Jayaprakash sculpts the female form with an African inspiration
Jayaprakash comes from a family of potters. For the last few generations, they’ve depended on their kiln for livelihood. Going a step further, his family has also assisted artists specialising in sculptures at Jawaharlal Nehru Technological University. Jayaprakash was good at his craft but not a trained artist. Watching experienced artists at work, he too wanted to transform his craft into an art form.
‘Diva Divine Deified’ is his first solo exhibition, featuring his sculptures in terracotta, fibre glass, ceramic and papier-mâché. The artist’s muse is the Goddess. He doesn’t name the Goddess or the female form in his sculptures as Durga or Parvati in her varied avatars but it’s evident when you see the terracotta faces reminiscent of Kali.
In the ceramic, papier-mâché and fibreglass works, the deity is sculpted on the lines of African sculptures.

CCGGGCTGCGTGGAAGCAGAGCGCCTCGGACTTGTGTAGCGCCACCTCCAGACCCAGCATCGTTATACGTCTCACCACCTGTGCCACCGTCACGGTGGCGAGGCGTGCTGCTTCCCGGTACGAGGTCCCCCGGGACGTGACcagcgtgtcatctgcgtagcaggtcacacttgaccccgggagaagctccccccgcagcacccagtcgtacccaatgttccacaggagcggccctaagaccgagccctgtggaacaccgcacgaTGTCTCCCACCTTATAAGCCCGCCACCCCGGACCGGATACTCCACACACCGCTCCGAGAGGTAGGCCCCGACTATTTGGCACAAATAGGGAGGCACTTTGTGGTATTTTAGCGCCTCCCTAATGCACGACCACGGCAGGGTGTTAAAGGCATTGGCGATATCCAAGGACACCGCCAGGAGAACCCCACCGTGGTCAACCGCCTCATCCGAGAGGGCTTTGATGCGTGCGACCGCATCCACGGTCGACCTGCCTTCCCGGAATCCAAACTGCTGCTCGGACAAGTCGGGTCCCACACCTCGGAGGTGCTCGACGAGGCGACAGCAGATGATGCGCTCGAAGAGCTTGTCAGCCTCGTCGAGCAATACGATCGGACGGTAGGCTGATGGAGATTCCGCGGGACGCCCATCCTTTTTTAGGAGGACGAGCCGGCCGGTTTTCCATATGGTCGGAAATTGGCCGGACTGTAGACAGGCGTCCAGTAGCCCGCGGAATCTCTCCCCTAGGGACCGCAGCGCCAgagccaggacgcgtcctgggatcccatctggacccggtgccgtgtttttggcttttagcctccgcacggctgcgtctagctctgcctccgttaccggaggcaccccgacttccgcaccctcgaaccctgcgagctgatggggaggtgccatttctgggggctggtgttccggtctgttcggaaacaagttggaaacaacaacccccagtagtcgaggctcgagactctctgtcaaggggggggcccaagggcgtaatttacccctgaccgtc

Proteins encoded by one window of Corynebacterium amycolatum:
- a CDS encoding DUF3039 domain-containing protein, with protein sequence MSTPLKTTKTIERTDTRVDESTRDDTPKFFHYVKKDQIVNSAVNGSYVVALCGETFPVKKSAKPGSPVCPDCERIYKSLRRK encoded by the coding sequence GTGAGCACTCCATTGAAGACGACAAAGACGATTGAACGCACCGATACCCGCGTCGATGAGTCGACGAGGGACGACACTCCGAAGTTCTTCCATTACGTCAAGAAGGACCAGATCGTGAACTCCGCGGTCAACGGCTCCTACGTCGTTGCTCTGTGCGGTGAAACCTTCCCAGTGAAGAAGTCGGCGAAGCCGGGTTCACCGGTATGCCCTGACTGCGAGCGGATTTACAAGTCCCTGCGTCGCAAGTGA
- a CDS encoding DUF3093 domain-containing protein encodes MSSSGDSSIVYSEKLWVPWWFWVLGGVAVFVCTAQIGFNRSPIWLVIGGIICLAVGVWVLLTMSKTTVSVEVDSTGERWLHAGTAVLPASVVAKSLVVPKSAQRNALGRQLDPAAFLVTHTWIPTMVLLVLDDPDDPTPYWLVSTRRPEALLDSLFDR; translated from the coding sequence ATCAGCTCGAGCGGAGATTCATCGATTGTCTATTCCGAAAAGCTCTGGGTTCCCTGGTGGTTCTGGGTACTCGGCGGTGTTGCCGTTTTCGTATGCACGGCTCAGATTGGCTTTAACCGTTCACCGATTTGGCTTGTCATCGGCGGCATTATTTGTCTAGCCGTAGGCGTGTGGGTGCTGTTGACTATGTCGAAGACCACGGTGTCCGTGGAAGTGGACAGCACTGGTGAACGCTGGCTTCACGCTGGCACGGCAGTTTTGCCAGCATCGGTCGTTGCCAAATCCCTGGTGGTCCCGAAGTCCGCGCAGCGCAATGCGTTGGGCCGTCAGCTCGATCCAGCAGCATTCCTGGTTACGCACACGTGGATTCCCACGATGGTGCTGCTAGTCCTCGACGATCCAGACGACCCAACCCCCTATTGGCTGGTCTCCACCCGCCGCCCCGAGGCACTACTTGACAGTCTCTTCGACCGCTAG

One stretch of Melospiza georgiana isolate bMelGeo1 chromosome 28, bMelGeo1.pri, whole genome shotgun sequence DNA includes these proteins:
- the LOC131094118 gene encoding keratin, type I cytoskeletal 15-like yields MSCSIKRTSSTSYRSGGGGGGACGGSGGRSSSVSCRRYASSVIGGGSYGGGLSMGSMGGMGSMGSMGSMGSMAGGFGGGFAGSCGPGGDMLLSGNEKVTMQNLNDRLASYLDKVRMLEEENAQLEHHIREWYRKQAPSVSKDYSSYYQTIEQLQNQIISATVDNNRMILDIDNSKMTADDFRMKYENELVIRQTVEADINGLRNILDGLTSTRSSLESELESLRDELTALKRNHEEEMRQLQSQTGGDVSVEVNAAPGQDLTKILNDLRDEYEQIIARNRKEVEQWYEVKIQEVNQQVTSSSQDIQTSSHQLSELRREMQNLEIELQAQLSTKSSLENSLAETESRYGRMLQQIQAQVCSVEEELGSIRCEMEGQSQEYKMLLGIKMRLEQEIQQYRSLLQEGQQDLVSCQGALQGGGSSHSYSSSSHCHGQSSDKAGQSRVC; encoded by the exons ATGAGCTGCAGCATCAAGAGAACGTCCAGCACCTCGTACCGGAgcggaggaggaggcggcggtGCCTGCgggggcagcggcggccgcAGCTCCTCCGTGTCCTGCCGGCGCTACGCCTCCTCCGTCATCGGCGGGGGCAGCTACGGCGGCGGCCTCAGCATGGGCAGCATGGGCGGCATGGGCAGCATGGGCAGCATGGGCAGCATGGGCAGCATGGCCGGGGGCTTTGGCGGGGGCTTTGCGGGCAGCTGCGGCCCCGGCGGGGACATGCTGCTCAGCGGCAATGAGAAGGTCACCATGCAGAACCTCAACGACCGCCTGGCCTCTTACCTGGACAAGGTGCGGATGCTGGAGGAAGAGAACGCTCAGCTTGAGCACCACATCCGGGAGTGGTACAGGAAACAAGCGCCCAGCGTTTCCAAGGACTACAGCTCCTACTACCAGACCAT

The series of nearly 40 sculptures present the face of the Goddess with different expressions. We see her serene with closed eyes, with wide eyes in fury and head thrown back in another. The ornamentation doesn’t come from earrings and jewellery, but in the form of head gears. He uses single tones for a few fibreglass pieces and uses a mix of colours to give an abstract finish to some of the ceramic pieces, made with ceramics sourced from Bhadravathy. A four-foot tall fibreglass sculpture is a labour of love that speaks of the artist’s faculty. In this, he sculpts the mangalsutra and again uses a turban-like headgear to make the piece look distinct. The exhibition ‘Diva Divine Deified’ featuring sculptures by Jayaprakash will be on view at Iconart Gallery, Road no. 12, Banjara Hills, till January 31.